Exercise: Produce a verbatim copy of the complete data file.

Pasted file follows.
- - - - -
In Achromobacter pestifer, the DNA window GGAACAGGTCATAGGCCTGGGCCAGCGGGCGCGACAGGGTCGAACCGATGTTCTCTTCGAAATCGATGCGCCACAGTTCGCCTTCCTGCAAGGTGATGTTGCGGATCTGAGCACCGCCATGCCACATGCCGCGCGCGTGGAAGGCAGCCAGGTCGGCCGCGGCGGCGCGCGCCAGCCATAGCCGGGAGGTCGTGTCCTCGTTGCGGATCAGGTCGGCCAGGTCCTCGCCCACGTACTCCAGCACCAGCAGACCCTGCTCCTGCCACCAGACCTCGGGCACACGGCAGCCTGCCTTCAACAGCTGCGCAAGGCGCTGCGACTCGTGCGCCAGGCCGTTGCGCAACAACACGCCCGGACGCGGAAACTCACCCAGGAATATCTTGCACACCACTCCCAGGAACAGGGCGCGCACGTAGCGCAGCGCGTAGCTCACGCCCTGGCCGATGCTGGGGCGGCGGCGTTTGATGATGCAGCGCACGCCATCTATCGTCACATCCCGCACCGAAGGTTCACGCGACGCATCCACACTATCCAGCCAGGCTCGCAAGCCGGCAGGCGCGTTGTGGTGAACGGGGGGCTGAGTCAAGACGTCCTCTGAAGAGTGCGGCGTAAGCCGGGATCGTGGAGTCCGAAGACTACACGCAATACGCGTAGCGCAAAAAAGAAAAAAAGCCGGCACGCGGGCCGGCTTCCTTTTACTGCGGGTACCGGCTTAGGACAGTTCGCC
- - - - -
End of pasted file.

In Achromobacter pestifer, the DNA window GGAACAGGTCATAGGCCTGGGCCAGCGGGCGCGACAGGGTCGAACCGATGTTCTCTTCGAAATCGATGCGCCACAGTTCGCCTTCCTGCAAGGTGATGTTGCGGATCTGAGCACCGCCATGCCACATGCCGCGCGCGTGGAAGGCAGCCAGGTCGGCCGCGGCGGCGCGCGCCAGCCATAGCCGGGAGGTCGTGTCCTCGTTGCGGATCAGGTCGGCCAGGTCCTCGCCCACGTACTCCAGCACCAGCAGACCCTGCTCCTGCCACCAGACCTCGGGCACACGGCAGCCTGCCTTCAACAGCTGCGCAAGGCGCTGCGACTCGTGCGCCAGGCCGTTGCGCAACAACACGCCCGGACGCGGAAACTCACCCAGGAATATCTTGCACACCACTCCCAGGAACAGGGCGCGCACGTAGCGCAGCGCGTAGCTCACGCCCTGGCCGATGCTGGGGCGGCGGCGTTTGATGATGCAGCGCACGCCATCTATCGTCACATCCCGCACCGAAGGTTCACGCGACGCATCCACACTATCCAGCCAGGCTCGCAAGCCGGCAGGCGCGTTGTGGTGAACGGGGGGCTGAGTCAAGACGTCCTCTGAAGAGTGCGGCGTAAGCCGGGATCGTGGAGTCCGAAGACTACACGCAATACGCGTAGCGCAAAAAAGAAAAAAAGCCGGCACGCGGGCCGGCTTCCTTTTACTGCGGGTACCGGCTTAGGACAGTTCGCC